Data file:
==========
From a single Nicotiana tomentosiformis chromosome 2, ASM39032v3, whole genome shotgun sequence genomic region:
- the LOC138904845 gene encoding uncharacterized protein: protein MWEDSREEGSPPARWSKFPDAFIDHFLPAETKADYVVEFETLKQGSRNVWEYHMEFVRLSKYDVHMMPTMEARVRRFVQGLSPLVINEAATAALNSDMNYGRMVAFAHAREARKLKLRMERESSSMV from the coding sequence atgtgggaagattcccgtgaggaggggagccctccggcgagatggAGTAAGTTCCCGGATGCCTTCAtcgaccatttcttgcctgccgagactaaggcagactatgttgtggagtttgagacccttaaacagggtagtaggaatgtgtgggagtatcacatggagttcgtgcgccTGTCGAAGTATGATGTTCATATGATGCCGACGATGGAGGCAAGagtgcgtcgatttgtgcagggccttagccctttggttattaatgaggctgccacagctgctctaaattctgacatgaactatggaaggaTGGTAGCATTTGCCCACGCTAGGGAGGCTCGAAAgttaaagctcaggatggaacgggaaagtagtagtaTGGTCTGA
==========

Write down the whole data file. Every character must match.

From a single Nicotiana tomentosiformis chromosome 2, ASM39032v3, whole genome shotgun sequence genomic region:
- the LOC138904845 gene encoding uncharacterized protein: protein MWEDSREEGSPPARWSKFPDAFIDHFLPAETKADYVVEFETLKQGSRNVWEYHMEFVRLSKYDVHMMPTMEARVRRFVQGLSPLVINEAATAALNSDMNYGRMVAFAHAREARKLKLRMERESSSMV from the coding sequence atgtgggaagattcccgtgaggaggggagccctccggcgagatggAGTAAGTTCCCGGATGCCTTCAtcgaccatttcttgcctgccgagactaaggcagactatgttgtggagtttgagacccttaaacagggtagtaggaatgtgtgggagtatcacatggagttcgtgcgccTGTCGAAGTATGATGTTCATATGATGCCGACGATGGAGGCAAGagtgcgtcgatttgtgcagggccttagccctttggttattaatgaggctgccacagctgctctaaattctgacatgaactatggaaggaTGGTAGCATTTGCCCACGCTAGGGAGGCTCGAAAgttaaagctcaggatggaacgggaaagtagtagtaTGGTCTGA